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Face-off Percentage, 2007-08

This is Jarret Stoll, facing off against one Joe Sakic, in what must have been a pretty typical encounter when the Oilers played the Avalanche this season. Stoll led the Oilers this season with a 55.08 winning % on the faceoff dot.

Faceoff wins are interesting in that they're the most over-rated under-rated statistic. I can't count how many times I've watched a hockey game and heard the commentator say how faceoffs are so critical but underappreciated. Given that virtually every colour guy in the league says that same line, I don't see how they can be underappreciated.

However, there is definitely some value there. While hockey isn't really a possession-driven game (or else the dump-and-chase tactic would never be used), its definitely better to start with possession of the puck. In critical situations (i.e. less than a minute left, third period) that faceoff win can mean the difference between a win and a loss.

The other thing about faceoffs is that they're typically won by veteran players. There are all sorts of ways to cheat at faceoffs, all sorts of sneaky little tricks, and generally the veterans have these down better than the youngsters. Take the Oilers' list, for example:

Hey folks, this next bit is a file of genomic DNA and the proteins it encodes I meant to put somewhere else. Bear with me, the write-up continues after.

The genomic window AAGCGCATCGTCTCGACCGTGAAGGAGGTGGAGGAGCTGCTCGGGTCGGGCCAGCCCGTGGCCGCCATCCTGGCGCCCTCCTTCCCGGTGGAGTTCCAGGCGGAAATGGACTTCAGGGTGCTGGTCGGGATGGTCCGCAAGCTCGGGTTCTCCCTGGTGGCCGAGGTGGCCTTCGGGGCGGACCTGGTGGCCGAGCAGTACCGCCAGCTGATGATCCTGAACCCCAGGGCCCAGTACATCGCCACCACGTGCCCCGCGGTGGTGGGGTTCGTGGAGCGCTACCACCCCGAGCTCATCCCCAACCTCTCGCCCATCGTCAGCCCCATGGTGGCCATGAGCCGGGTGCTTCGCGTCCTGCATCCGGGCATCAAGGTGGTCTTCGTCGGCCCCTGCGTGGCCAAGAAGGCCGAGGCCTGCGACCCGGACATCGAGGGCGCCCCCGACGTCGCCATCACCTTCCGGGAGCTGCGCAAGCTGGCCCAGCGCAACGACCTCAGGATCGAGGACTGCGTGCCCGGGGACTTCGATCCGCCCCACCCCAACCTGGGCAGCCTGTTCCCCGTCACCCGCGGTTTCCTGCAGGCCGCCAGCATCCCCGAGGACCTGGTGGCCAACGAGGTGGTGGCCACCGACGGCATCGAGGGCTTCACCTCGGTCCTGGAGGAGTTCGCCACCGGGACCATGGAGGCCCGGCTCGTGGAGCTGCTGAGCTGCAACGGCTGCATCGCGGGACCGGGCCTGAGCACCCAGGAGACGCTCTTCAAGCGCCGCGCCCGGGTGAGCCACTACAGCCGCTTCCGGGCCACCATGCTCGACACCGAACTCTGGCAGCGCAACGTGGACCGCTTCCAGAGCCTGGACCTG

Jarret Stoll - 677/1229 - 55.08%
Dustin Penner - 104/189 - 55.02%
Marty Reasoner - 478/906 - 52.75%
Kyle Brodziak - 153/297 - 51.51%
Shawn Horcoff - 487/963 - 50.57%
Marc Pouliot - 21/44 - 47.72%
Sam Gagner - 125/299 - 41.80%
Andrew Cogliano - 215/542 - 39.48%

The only rookie on the right side of 50% is Kyle Brodziak, which, given his age and minor pro experience, probably isn't surprising. The Oilers under MacTavish have traditionally been a strong face-off team (particularly the 05-06 squad), so I have no doubt that guys like Gagner and Cogliano will eventually improve.

Unfortunately, we don't have statistical tools at our disposal to show us won/lost battles along the boards, and all of the small plays that occur in a game other than our eyes. I'm rather convinced that, if we did, we would see veteran players as a whole running roughshod over the rookies, even quality ones like the two guys at the bottom of the Oilers' faceoff list.

Finally, one real surprise to me- how effective Dustin Penner has been on faceoffs. I was a little skeptical when I saw MacTavish using him in that role on the powerplay (I haven't been a fan of converting wingers to the middle since MacT tried it with Smyth), but he's been an excellent faceoff man. I suppose it makes sense, given his size and strength, though.